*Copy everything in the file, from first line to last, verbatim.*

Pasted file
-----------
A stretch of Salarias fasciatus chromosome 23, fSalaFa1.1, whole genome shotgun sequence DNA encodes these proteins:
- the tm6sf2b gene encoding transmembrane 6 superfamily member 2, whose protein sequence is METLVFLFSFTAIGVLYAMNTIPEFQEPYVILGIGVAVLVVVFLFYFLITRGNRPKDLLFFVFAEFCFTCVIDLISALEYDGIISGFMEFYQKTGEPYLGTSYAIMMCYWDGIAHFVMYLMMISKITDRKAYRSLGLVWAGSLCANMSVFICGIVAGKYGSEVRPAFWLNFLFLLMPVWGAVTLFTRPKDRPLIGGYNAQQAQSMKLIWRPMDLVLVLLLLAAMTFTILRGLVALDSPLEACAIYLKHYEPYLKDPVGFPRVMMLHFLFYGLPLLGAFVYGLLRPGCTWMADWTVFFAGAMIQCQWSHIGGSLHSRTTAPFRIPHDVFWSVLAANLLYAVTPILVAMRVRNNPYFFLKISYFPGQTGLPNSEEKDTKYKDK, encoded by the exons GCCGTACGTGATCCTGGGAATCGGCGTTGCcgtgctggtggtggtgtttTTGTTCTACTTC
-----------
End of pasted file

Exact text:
A stretch of Salarias fasciatus chromosome 23, fSalaFa1.1, whole genome shotgun sequence DNA encodes these proteins:
- the tm6sf2b gene encoding transmembrane 6 superfamily member 2, whose protein sequence is METLVFLFSFTAIGVLYAMNTIPEFQEPYVILGIGVAVLVVVFLFYFLITRGNRPKDLLFFVFAEFCFTCVIDLISALEYDGIISGFMEFYQKTGEPYLGTSYAIMMCYWDGIAHFVMYLMMISKITDRKAYRSLGLVWAGSLCANMSVFICGIVAGKYGSEVRPAFWLNFLFLLMPVWGAVTLFTRPKDRPLIGGYNAQQAQSMKLIWRPMDLVLVLLLLAAMTFTILRGLVALDSPLEACAIYLKHYEPYLKDPVGFPRVMMLHFLFYGLPLLGAFVYGLLRPGCTWMADWTVFFAGAMIQCQWSHIGGSLHSRTTAPFRIPHDVFWSVLAANLLYAVTPILVAMRVRNNPYFFLKISYFPGQTGLPNSEEKDTKYKDK, encoded by the exons GCCGTACGTGATCCTGGGAATCGGCGTTGCcgtgctggtggtggtgtttTTGTTCTACTTC